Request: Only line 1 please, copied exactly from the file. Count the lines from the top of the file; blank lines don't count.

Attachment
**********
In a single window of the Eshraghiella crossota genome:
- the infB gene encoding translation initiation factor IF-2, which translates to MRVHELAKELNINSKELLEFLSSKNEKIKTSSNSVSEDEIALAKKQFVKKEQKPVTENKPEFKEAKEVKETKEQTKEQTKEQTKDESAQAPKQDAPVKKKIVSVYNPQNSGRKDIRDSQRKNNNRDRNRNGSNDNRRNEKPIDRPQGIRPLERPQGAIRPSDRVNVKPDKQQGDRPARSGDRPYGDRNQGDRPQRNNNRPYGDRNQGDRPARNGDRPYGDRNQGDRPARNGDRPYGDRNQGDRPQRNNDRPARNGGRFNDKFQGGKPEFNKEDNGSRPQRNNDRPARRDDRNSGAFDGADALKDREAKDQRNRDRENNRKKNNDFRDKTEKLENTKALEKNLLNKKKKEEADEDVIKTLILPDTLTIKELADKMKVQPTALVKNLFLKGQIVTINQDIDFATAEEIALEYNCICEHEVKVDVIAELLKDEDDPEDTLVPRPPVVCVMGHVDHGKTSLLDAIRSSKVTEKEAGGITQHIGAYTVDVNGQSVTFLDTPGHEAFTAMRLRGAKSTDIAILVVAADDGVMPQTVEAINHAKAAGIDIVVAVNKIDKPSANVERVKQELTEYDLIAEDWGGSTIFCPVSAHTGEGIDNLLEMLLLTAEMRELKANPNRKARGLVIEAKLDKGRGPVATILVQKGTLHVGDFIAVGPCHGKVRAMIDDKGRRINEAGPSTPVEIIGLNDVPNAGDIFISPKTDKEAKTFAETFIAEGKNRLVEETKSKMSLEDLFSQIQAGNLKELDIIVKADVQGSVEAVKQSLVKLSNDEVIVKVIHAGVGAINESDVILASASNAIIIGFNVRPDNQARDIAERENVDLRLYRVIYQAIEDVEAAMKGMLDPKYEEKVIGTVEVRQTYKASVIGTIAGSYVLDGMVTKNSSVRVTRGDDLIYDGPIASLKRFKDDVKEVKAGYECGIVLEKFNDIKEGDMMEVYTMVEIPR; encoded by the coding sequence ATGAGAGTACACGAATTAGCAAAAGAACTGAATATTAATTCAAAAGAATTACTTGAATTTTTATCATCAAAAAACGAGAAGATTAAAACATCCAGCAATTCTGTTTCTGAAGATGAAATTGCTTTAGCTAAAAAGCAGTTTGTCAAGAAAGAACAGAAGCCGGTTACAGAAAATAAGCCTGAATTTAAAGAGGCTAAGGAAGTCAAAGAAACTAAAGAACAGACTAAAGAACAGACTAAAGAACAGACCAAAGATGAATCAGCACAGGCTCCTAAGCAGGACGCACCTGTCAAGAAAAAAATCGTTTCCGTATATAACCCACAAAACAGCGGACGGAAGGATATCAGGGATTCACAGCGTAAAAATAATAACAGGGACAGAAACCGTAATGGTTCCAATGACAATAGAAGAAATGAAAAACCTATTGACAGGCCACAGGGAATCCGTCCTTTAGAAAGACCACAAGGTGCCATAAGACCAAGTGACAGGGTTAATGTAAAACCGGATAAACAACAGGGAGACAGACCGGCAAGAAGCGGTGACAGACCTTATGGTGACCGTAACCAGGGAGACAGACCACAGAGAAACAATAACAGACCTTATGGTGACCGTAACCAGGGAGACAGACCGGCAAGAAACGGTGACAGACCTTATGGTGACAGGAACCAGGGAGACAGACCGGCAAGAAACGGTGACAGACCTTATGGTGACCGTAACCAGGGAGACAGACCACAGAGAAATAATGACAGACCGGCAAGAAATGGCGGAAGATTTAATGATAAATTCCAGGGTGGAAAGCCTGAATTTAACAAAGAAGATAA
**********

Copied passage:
In a single window of the Eshraghiella crossota genome: